The foregoing and other objects, features and advantages of the present invention will become more apparent in light of the following detailed description of exemplary embodiments thereof, as illustrated in the accompanying drawings.
FIG. 1 is a cross-sectional view of the fiber optic cable of the present invention; and
FIG. 2 is a perspective view of the fiber optic cable of FIG. 1 within a well bore of an oil and/or gas well.
Referring now to FIG. 1, a fiber optic cable 10 manufactured in accordance with the present invention includes a fiber in metal tube (FIMT) core 11 having an inner tube 13 surrounding one or more optical fibers 16, 17. The inner tube 13 may be a laser welded tube, e.g., a length-wise laser welded tube, manufactured from a corrosion resistant material, such as a corrosion resistant metal alloy. Examples of suitable corrosion resistant metal alloys include, but are not limited to; Stainless Steel 304; Stainless Steel 316; Inconel 625; Incoloy 825. The inner tube 13 diameter may be in the range of 1.1 to 2.6 mm, and in an exemplary embodiment of the invention is 2.4 mm. Although the inner tube is described as being 1.1 to 2.6 mm in diameter, the diameter of the inner tube may vary over a large range, depending upon the materials used and the number of optical fibers to be placed in the inner tube. The inner tube 13 wall thickness is selected to be sufficient for the laser welding process. For example, the inner tube 13 wall thickness for a Stainless Steel 304 tube may be 0.2 mm.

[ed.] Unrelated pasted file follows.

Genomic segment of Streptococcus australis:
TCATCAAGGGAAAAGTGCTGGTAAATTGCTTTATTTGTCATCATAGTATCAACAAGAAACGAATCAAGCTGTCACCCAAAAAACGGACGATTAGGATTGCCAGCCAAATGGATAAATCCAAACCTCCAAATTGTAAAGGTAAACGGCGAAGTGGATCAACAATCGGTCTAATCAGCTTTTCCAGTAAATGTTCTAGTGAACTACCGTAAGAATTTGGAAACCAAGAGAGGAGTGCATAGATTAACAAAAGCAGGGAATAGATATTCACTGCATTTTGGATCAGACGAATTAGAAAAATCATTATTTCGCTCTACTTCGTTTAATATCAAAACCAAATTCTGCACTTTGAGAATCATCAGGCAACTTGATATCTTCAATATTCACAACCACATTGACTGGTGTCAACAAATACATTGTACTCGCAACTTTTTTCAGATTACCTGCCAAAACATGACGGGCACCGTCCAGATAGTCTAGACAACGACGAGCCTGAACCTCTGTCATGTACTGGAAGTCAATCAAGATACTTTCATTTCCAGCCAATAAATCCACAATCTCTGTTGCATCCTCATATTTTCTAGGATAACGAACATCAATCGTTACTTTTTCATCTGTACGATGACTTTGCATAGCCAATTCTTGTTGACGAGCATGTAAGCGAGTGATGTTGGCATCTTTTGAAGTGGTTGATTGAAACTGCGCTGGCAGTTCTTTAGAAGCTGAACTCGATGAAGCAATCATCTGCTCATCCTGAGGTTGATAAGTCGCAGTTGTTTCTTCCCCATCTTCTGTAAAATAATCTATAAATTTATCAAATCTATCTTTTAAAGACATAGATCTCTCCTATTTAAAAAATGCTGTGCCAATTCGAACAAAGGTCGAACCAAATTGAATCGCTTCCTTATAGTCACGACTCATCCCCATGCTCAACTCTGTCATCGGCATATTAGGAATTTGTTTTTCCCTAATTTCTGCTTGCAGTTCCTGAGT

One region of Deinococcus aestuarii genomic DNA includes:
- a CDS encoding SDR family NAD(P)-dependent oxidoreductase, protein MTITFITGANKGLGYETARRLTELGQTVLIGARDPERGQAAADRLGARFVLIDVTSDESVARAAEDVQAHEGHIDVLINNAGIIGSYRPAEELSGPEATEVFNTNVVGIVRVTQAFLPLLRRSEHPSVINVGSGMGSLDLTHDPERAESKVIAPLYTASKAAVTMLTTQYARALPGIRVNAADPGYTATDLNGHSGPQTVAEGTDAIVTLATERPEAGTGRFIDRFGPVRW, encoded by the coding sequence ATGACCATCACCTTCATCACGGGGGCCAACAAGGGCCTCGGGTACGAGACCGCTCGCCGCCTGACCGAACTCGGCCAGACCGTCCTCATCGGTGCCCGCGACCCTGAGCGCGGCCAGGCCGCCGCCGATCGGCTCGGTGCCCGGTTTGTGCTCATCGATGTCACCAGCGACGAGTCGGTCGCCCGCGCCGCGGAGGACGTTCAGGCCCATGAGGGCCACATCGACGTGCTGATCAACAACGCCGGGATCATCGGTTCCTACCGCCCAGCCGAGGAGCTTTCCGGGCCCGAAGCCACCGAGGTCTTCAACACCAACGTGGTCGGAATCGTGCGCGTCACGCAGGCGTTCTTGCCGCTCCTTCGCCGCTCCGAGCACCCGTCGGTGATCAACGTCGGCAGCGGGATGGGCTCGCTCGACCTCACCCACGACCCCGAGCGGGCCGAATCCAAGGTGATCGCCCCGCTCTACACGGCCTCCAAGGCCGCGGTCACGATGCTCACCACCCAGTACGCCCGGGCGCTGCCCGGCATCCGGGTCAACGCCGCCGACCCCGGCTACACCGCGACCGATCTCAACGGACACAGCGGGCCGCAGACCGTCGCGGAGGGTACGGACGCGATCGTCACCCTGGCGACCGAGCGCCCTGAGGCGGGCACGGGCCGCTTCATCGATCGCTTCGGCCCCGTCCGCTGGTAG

The inner tube 13 is coated or plated with a low hydrogen permeability material coating 19, such as tin, gold, carbon, or other suitable low hydrogen permeability material. The thickness of the coating 19 is selected to provide a barrier to a high partial pressure hydrogen environment. Depending upon the selection of material, the coating thickness may be in the range of 0.1 to 15 microns. For example, a carbon coating may have a thickness as thin as 0.1 microns, while a tin coating may be approximately 1.3 microns in thickness. The coating 19 may be over coating 21 with a protective layer of hard, scratch resistant material, such as nickel or a polymer such as a polyamide. The over coating 21 may have a thickness in the range of 2 to 15 microns, depending on the material.